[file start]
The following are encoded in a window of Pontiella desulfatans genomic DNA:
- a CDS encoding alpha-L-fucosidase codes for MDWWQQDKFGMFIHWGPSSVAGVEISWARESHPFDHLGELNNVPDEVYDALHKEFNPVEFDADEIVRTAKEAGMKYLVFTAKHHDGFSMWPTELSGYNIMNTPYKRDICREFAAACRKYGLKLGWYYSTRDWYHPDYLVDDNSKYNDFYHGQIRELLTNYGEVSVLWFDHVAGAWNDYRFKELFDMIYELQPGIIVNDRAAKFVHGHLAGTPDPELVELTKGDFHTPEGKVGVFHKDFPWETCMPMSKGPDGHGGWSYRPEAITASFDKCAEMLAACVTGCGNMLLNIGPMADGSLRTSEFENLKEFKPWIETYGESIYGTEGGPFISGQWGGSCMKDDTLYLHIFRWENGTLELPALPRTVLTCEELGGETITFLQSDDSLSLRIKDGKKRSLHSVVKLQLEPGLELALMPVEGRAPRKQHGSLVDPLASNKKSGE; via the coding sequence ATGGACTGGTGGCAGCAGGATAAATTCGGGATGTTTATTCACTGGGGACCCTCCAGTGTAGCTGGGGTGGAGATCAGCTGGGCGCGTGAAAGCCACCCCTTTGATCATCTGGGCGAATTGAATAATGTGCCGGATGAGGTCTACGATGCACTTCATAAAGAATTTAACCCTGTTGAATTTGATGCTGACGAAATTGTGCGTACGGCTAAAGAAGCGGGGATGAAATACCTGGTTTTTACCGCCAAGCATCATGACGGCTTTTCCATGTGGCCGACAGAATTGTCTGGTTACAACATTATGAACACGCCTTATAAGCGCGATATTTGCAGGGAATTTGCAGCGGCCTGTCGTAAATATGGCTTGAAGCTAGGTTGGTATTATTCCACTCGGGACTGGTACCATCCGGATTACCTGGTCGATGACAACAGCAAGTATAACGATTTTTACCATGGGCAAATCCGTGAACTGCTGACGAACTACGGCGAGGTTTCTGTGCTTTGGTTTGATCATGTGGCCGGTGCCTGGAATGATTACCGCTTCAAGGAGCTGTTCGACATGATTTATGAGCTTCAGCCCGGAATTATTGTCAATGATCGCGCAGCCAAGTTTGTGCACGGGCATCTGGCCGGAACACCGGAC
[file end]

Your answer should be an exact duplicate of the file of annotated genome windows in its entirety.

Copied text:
The following are encoded in a window of Pontiella desulfatans genomic DNA:
- a CDS encoding alpha-L-fucosidase codes for MDWWQQDKFGMFIHWGPSSVAGVEISWARESHPFDHLGELNNVPDEVYDALHKEFNPVEFDADEIVRTAKEAGMKYLVFTAKHHDGFSMWPTELSGYNIMNTPYKRDICREFAAACRKYGLKLGWYYSTRDWYHPDYLVDDNSKYNDFYHGQIRELLTNYGEVSVLWFDHVAGAWNDYRFKELFDMIYELQPGIIVNDRAAKFVHGHLAGTPDPELVELTKGDFHTPEGKVGVFHKDFPWETCMPMSKGPDGHGGWSYRPEAITASFDKCAEMLAACVTGCGNMLLNIGPMADGSLRTSEFENLKEFKPWIETYGESIYGTEGGPFISGQWGGSCMKDDTLYLHIFRWENGTLELPALPRTVLTCEELGGETITFLQSDDSLSLRIKDGKKRSLHSVVKLQLEPGLELALMPVEGRAPRKQHGSLVDPLASNKKSGE; via the coding sequence ATGGACTGGTGGCAGCAGGATAAATTCGGGATGTTTATTCACTGGGGACCCTCCAGTGTAGCTGGGGTGGAGATCAGCTGGGCGCGTGAAAGCCACCCCTTTGATCATCTGGGCGAATTGAATAATGTGCCGGATGAGGTCTACGATGCACTTCATAAAGAATTTAACCCTGTTGAATTTGATGCTGACGAAATTGTGCGTACGGCTAAAGAAGCGGGGATGAAATACCTGGTTTTTACCGCCAAGCATCATGACGGCTTTTCCATGTGGCCGACAGAATTGTCTGGTTACAACATTATGAACACGCCTTATAAGCGCGATATTTGCAGGGAATTTGCAGCGGCCTGTCGTAAATATGGCTTGAAGCTAGGTTGGTATTATTCCACTCGGGACTGGTACCATCCGGATTACCTGGTCGATGACAACAGCAAGTATAACGATTTTTACCATGGGCAAATCCGTGAACTGCTGACGAACTACGGCGAGGTTTCTGTGCTTTGGTTTGATCATGTGGCCGGTGCCTGGAATGATTACCGCTTCAAGGAGCTGTTCGACATGATTTATGAGCTTCAGCCCGGAATTATTGTCAATGATCGCGCAGCCAAGTTTGTGCACGGGCATCTGGCCGGAACACCGGAC